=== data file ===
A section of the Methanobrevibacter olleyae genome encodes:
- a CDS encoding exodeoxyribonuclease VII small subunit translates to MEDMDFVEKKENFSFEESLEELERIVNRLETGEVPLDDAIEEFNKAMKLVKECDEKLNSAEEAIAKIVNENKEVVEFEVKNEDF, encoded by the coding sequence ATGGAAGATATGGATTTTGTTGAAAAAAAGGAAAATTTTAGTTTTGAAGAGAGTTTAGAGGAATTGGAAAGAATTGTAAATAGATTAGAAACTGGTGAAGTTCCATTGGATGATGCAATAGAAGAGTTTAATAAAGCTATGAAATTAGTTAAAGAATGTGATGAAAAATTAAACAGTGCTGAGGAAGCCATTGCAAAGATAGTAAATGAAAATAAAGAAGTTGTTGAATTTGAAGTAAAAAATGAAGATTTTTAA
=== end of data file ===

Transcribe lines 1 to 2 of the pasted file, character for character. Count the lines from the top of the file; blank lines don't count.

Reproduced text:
A section of the Methanobrevibacter olleyae genome encodes:
- a CDS encoding exodeoxyribonuclease VII small subunit translates to MEDMDFVEKKENFSFEESLEELERIVNRLETGEVPLDDAIEEFNKAMKLVKECDEKLNSAEEAIAKIVNENKEVVEFEVKNEDF, encoded by the coding sequence ATGGAAGATATGGATTTTGTTGAAAAAAAGGAAAATTTTAGTTTTGAAGAGAGTTTAGAGGAATTGGAAAGAATTGTAAATAGATTAGAAACTGGTGAAGTTCCATTGGATGATGCAATAGAAGAGTTTAATAAAGCTATGAAATTAGTTAAAGAATGTGATGAAAAATTAAACAGTGCTGAGGAAGCCATTGCAAAGATAGTAAATGAAAATAAAGAAGTTGTTGAATTTGAAGTAAAAAATGAAGATTTTTAA